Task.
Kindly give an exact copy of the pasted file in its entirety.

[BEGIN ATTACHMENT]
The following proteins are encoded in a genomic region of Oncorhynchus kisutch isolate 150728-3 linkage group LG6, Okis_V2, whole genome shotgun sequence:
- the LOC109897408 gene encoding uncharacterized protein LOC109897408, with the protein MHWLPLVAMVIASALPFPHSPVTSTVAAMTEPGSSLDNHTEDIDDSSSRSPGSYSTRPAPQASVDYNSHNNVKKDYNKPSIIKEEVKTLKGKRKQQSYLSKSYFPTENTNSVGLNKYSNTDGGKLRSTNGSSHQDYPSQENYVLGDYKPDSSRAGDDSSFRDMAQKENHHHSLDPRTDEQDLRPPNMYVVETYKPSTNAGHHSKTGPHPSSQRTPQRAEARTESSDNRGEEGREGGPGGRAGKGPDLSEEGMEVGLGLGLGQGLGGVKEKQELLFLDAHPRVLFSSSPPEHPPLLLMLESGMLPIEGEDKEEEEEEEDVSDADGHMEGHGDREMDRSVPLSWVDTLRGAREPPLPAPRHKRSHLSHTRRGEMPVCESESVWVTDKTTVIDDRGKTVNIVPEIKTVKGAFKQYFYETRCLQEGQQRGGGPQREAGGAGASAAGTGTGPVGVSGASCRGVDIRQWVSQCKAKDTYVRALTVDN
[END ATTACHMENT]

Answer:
The following proteins are encoded in a genomic region of Oncorhynchus kisutch isolate 150728-3 linkage group LG6, Okis_V2, whole genome shotgun sequence:
- the LOC109897408 gene encoding uncharacterized protein LOC109897408, with the protein MHWLPLVAMVIASALPFPHSPVTSTVAAMTEPGSSLDNHTEDIDDSSSRSPGSYSTRPAPQASVDYNSHNNVKKDYNKPSIIKEEVKTLKGKRKQQSYLSKSYFPTENTNSVGLNKYSNTDGGKLRSTNGSSHQDYPSQENYVLGDYKPDSSRAGDDSSFRDMAQKENHHHSLDPRTDEQDLRPPNMYVVETYKPSTNAGHHSKTGPHPSSQRTPQRAEARTESSDNRGEEGREGGPGGRAGKGPDLSEEGMEVGLGLGLGQGLGGVKEKQELLFLDAHPRVLFSSSPPEHPPLLLMLESGMLPIEGEDKEEEEEEEDVSDADGHMEGHGDREMDRSVPLSWVDTLRGAREPPLPAPRHKRSHLSHTRRGEMPVCESESVWVTDKTTVIDDRGKTVNIVPEIKTVKGAFKQYFYETRCLQEGQQRGGGPQREAGGAGASAAGTGTGPVGVSGASCRGVDIRQWVSQCKAKDTYVRALTVDN